Puny Gods and Silicon Saviors: Challenging the AI Salvation Narrative

Words by Adio-Adet T. Dinika
From Research Fellow, DAIR Institute

I remember watching the Marvel Avengers movie and laughing so much in a scene where, Hulk was smashing around the god Loki, and upon being told Loki was a god, he quipped ‘Puny god’. This scene plays in my mind each time I hear people speaking of AI in reverent awe. Humanity has long grappled with the concept of salvation. Throughout history, this obsession with saviours has often led humanity down some rather treacherous paths. In the past, people have looked to spiritual and political leaders, and religious figures for guidance and redemption. Today, we see a shift towards seeking solutions in advanced technology, particularly in the form of artificial intelligence systems that some view with almost reverent awe. This transition raises important questions: But why do we need a saviour at all? What do we truly need saving from?

Global warming? The solution isn’t a miraculous AI intervention; it’s straightforward human action: stop burning fossil fuels, plant more trees, reduce our carbon footprint, and perhaps…eh uhmmm stop developing even more powerful LLM systems that demand huge amounts of energy and water with a very high carbon footprint. Racism, war, and bigotry? These can be addressed by respecting the dignity of every human being, regardless of race, shape, or creed. Hunger? It requires equitable sharing of resources, curbing greed. These are all human actions that don’t necessitate outsourcing to some deity or system.

AI is not smarter than humans, and we are far from achieving such a reality. What we are doing, instead, is relegating humans to babysit machines, which, in many instances, do not serve any real purpose other than being the new shiny toy in the digital playground. The capabilities of AI are frequently exaggerated, as exemplified by Amazon’s cashier-less shops, where it was revealed that the so-called AI was actually thousand of workers in India tracking shoppers and noting down their purchase. Another example is Facebook’s “smart assistant” which claimed to be AI but referred any complex queries to people.

Porcha Woodruff - arrested after false facial recognition technology match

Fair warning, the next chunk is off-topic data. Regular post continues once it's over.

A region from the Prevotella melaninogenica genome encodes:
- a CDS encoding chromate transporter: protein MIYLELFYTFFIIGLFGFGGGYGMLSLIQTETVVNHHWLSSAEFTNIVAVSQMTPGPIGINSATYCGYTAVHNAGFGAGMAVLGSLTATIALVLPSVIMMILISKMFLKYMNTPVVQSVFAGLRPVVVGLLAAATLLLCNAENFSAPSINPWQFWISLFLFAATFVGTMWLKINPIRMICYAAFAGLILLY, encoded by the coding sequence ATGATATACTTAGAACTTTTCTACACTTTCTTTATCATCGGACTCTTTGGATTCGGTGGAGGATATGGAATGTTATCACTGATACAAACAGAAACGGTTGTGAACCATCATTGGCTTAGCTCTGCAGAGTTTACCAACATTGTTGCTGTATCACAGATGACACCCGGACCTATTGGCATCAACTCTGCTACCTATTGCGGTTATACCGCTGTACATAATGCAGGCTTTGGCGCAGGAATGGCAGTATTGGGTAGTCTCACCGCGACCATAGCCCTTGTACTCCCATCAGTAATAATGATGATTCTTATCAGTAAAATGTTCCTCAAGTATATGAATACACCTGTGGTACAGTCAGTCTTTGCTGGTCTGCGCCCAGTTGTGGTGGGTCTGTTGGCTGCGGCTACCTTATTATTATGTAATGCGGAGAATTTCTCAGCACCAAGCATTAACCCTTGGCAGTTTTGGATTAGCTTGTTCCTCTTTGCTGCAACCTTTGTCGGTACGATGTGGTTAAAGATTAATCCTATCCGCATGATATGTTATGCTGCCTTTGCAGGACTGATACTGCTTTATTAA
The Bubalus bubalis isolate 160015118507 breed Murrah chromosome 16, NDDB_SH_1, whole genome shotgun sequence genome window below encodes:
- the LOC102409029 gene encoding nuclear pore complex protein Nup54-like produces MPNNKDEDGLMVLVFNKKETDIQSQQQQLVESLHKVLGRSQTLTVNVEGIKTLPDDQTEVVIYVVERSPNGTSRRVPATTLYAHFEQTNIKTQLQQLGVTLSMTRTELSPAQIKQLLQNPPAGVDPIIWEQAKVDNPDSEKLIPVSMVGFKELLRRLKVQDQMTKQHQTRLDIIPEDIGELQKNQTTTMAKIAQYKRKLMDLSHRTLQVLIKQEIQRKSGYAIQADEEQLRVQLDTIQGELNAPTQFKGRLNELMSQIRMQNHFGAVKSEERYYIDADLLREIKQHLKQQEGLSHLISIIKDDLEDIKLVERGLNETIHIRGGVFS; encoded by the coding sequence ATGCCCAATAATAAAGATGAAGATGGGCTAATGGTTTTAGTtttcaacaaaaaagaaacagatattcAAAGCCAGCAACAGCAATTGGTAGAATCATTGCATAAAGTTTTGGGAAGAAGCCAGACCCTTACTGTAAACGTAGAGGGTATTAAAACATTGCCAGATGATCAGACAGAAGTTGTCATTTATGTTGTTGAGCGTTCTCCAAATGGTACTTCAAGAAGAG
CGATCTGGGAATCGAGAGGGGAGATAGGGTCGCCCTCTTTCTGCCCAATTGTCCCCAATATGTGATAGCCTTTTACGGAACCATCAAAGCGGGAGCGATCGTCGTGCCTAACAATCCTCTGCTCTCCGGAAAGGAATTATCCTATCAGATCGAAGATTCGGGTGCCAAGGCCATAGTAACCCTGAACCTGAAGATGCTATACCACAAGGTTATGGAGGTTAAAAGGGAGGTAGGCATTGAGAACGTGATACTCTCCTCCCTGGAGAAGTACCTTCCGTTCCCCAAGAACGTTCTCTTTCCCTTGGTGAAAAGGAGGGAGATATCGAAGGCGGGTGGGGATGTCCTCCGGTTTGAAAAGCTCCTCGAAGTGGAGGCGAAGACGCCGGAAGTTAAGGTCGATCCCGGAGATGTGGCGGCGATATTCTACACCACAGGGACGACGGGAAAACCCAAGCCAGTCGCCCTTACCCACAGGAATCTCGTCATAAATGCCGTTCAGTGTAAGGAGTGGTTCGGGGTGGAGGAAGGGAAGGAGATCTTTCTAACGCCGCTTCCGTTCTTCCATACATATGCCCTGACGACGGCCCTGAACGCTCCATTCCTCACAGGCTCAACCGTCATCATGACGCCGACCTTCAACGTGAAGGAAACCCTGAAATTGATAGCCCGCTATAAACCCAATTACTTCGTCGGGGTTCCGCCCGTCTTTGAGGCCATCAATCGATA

In June 2024, in Zimbabwe. The city council of Bulawayo, the second-largest city, proudly announced on Twitter their development of an AI newsreader. And I remember questioning the need for this? In what ways are AI newsreaders superior? Upon listening to the newsreader, it was disheartening to hear it mispronounce the name of the city, which is in iSindebele language. In jest, I challenged the AI to pronounce a Ndebele tongue-twister: ‘amaxoxo angu 10 ayenatha emthonjeni elilodwa lathi gxumu xoxo phansi xoxo.’ This incident is a microcosm of a larger issue: AI tools often perform poorly with African and other non-mainstream languages, a well-documented problem.

So when we discuss AI as humanity’s saviour, we must ask: which humanity are we referring to? Are people from diverse linguistic and cultural backgrounds included? Moreover, AI’s ethical implications are profound. Bias in AI systems is a critical issue. These systems are trained on data that often reflects societal prejudices, leading to discriminatory outcomes. For instance, facial recognition technology has been shown to have higher error rates for people with darker skin tones . If we are to rely on AI as a saviour, we risk perpetuating and amplifying these biases, causing harm to those already marginalized. The story of Porcha Woodruff who was arrested after false facial recognition technology match, is just another case in a list of similar cases where black people fall victim to AI.

Before we hastily elevate AI to the status of a universal solution, it’s crucial that we take a step back and critically reassess our perspective. Our tendency to seek external saviours may be diverting our attention from the essential work that needs to be addressed. Many of the challenges we face as a society are inherently human in nature, and thus often require solutions grounded in human values – empathy, ethical consideration, and equitable action. While AI can certainly serve as a powerful tool and assistant in addressing these issues, it cannot substitute for the fundamental need for human responsibility, decision-making, and concerted effort. We must recognise that technological advancement, no matter how impressive, is not a replacement for human agency in solving complex societal problems.

In conclusion, the pertinent question is not whether AI can serve as humanity’s salvation, but whether our persistent search for external saviours is truly beneficial. Rather than seeking technological panaceas, perhaps it’s time we embrace our collective responsibility for shaping our world. This involves recognising that many of our challenges require human-driven solutions, rooted in ethical considerations, empathy, and collaborative action. While AI undoubtedly offers powerful capabilities as a tool to assist us, it’s crucial that we maintain perspective. Technology, no matter how advanced, should complement rather than replace human judgment, creativity, and moral responsibility in addressing societal issues.

Words by Adio-Adet T. Dinika
From Research Fellow, DAIR Institute

Created using and prompt “zimbabwean AI news reader doing her best but not taking your job, photo realistic